Mine is: “Hello and how is your day going?” That’s my personal take on my number one most recommended trigger talk for people who want to expand their network. If you’re not familiar with my communication system, I help people develop lots of simple, easy to remember bits of conversation so the toughest things in life are on automatic. Like meeting new people.
Trigger talk is something you choose to say that’s natural for you. In this instance, it’s a simple question that’s all loaded up in my brain’s “Look: a new person!” file. That’s what I mean about a phrase being “on a trigger.” The sight of a new person triggers my brain to do a specific sequence, no decisions (hence no hesitation).
When I see a new person, I have an overpowering, reflexive mechanism that makes my eyes smile, and pops these words out of my mouth:
“Hello and how is your day going?”
Trigger talk can get a lot more complicated. In presentations, you may have whole portions of product knowledge or success stories on trigger.
But, this greeting is the fundamental building block of communication. It works to increase your network. It’s not amazing, difficult or otherwise expert-level communication.
I thought a lot about the power of my greeting, and what I want people to know about me right away. With my greeting, I’m telegraphing a little kindness, a little curiosity and a little openness (all parts of my personal brand). Once you like your greeting, practice it by saying it aloud; imagining the everyday situations where you find yourself with strangers. The grocery store. The train. The walk with your dog. A new lunch place. You get the idea.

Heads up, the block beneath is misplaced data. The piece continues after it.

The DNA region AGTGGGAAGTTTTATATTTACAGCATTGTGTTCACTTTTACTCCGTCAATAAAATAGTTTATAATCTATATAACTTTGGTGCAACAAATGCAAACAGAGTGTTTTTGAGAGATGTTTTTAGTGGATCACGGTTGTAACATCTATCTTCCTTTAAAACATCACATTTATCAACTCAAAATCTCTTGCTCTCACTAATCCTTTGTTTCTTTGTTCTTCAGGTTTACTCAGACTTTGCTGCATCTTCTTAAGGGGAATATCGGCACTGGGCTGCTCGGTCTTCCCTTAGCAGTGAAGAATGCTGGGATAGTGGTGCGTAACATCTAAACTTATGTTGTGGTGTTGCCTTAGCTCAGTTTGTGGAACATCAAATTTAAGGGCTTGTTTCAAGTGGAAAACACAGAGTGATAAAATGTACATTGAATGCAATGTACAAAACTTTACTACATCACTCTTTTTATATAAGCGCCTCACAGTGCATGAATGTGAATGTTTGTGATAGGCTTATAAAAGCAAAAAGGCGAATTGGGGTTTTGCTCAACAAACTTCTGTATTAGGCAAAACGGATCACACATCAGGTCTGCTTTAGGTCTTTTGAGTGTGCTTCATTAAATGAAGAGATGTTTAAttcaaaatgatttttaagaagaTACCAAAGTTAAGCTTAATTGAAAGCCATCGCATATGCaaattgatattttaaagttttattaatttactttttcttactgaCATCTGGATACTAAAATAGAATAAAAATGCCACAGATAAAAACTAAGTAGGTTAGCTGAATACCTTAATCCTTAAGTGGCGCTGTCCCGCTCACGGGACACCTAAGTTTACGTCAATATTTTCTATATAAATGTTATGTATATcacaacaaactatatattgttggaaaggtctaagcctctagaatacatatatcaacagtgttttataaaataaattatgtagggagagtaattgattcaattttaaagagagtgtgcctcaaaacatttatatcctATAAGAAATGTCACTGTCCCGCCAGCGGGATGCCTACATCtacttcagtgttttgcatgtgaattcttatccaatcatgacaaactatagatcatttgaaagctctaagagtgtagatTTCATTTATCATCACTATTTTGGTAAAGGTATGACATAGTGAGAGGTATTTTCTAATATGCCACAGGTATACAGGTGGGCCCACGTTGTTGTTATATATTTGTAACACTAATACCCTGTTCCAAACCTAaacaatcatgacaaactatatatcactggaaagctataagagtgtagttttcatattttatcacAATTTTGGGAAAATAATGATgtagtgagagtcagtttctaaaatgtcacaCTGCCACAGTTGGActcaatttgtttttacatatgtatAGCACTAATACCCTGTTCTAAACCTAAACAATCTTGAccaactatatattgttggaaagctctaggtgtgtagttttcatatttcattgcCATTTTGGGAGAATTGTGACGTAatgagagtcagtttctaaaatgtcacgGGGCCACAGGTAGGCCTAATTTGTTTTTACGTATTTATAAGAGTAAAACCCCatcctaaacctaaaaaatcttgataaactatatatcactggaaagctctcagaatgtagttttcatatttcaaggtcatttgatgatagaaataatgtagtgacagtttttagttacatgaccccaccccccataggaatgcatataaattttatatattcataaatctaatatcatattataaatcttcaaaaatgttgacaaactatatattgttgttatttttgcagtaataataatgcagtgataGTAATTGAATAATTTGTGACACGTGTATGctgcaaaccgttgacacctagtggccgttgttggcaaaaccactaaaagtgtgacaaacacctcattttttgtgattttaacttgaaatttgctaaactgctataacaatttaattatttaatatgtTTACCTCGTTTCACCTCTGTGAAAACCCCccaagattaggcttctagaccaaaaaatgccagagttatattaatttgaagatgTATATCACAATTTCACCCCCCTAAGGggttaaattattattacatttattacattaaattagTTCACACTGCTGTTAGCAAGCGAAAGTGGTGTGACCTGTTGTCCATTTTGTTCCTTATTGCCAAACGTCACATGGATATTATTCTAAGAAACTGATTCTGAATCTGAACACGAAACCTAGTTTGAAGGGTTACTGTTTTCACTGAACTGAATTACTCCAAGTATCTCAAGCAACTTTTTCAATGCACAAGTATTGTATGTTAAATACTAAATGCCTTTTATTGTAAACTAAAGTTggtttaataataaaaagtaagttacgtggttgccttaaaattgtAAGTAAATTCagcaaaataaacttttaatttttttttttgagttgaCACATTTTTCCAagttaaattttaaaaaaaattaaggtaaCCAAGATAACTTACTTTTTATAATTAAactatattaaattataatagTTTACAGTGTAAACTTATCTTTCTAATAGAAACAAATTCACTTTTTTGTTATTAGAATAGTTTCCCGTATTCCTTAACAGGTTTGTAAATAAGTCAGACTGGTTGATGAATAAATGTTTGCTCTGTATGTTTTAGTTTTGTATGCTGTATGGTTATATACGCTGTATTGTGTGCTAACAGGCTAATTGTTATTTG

Your greeting is like your business card; it should reflect your brand.
Go where you have not been before. Greet.
I’ve had all kinds of people answer me. Some famous, some less famous and some went on to become my clients, employers, employees, investors, partners, vendors and friends.
It’s always enlightening when they respond with some specific details about their day. At that moment, my job is to just listen. My brain is trained to check its file cabinets to see if I’ve got anything stored that connects with what they’re saying. Sometimes, I don’t. So my follow-up trigger talk pops out, typically one of three choices. “Wow, that’s a lot.” “Wow, I’m glad to hear it.” Or “Wow, I’m sorry it’s not a great day.” That “wow” gives my brain time to process what I’ve heard, so the right thing comes out of my mouth.
About 20% of the time, I hear something that sounds like a good tidbit that a colleague, client or my company might want to interact on. I’ve heard:
“I just made my first big sale!”
“This commute is killing me. I’m thinking of getting a helicopter.”
“I need to spend less time eating and more time getting back into shape.”
That’s three potential leads for three different business people I know. A “wow” plus one or two more sentences: and we exchange contact information.
How can you implement this today? If you normally take the 8:15 train, take the 7:50. If you work at home, pick another destination for your travels. Walk to the far end of the biggest park, or traverse 10 big city blocks and get on a bus to make it back home. Get your bagel at a different stand.
No matter what else is going right or wrong in your life and career: know this. Everyday you have the opportunity to say the one thing that can change your life.
You can always create the opportunity to meet someone new. Do it five times a day, and my odds say you’ll have one new contact worth pursuing, profiting from or perhaps referring and (earning good deeds points).
Take the long cut.